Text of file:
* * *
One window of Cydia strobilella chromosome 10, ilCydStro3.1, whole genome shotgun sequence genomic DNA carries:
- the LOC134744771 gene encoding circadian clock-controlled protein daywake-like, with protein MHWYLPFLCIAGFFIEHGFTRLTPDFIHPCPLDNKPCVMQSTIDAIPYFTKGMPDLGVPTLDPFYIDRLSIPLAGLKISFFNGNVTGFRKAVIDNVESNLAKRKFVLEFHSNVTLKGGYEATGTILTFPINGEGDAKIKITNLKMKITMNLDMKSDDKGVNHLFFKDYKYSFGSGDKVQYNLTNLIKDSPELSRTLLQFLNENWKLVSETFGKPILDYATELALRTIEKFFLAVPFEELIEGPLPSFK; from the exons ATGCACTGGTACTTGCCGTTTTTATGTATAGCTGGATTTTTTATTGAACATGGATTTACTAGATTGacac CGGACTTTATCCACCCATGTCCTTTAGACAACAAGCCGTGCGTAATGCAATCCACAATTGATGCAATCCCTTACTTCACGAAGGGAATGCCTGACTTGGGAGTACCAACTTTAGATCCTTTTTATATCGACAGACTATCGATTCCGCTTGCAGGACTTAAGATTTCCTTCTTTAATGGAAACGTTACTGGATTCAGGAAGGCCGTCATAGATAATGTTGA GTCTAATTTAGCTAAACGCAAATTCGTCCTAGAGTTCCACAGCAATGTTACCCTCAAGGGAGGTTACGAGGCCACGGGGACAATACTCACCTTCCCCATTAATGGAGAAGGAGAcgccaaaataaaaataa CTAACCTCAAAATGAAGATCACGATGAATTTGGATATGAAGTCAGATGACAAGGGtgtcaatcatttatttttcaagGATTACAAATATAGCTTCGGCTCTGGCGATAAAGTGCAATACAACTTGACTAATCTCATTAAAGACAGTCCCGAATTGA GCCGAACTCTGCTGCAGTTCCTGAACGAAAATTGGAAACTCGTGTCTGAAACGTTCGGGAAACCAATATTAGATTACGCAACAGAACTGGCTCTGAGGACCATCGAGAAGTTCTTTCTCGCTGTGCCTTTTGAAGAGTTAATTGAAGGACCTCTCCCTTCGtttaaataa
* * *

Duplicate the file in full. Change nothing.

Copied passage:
One window of Cydia strobilella chromosome 10, ilCydStro3.1, whole genome shotgun sequence genomic DNA carries:
- the LOC134744771 gene encoding circadian clock-controlled protein daywake-like, with protein MHWYLPFLCIAGFFIEHGFTRLTPDFIHPCPLDNKPCVMQSTIDAIPYFTKGMPDLGVPTLDPFYIDRLSIPLAGLKISFFNGNVTGFRKAVIDNVESNLAKRKFVLEFHSNVTLKGGYEATGTILTFPINGEGDAKIKITNLKMKITMNLDMKSDDKGVNHLFFKDYKYSFGSGDKVQYNLTNLIKDSPELSRTLLQFLNENWKLVSETFGKPILDYATELALRTIEKFFLAVPFEELIEGPLPSFK; from the exons ATGCACTGGTACTTGCCGTTTTTATGTATAGCTGGATTTTTTATTGAACATGGATTTACTAGATTGacac CGGACTTTATCCACCCATGTCCTTTAGACAACAAGCCGTGCGTAATGCAATCCACAATTGATGCAATCCCTTACTTCACGAAGGGAATGCCTGACTTGGGAGTACCAACTTTAGATCCTTTTTATATCGACAGACTATCGATTCCGCTTGCAGGACTTAAGATTTCCTTCTTTAATGGAAACGTTACTGGATTCAGGAAGGCCGTCATAGATAATGTTGA GTCTAATTTAGCTAAACGCAAATTCGTCCTAGAGTTCCACAGCAATGTTACCCTCAAGGGAGGTTACGAGGCCACGGGGACAATACTCACCTTCCCCATTAATGGAGAAGGAGAcgccaaaataaaaataa CTAACCTCAAAATGAAGATCACGATGAATTTGGATATGAAGTCAGATGACAAGGGtgtcaatcatttatttttcaagGATTACAAATATAGCTTCGGCTCTGGCGATAAAGTGCAATACAACTTGACTAATCTCATTAAAGACAGTCCCGAATTGA GCCGAACTCTGCTGCAGTTCCTGAACGAAAATTGGAAACTCGTGTCTGAAACGTTCGGGAAACCAATATTAGATTACGCAACAGAACTGGCTCTGAGGACCATCGAGAAGTTCTTTCTCGCTGTGCCTTTTGAAGAGTTAATTGAAGGACCTCTCCCTTCGtttaaataa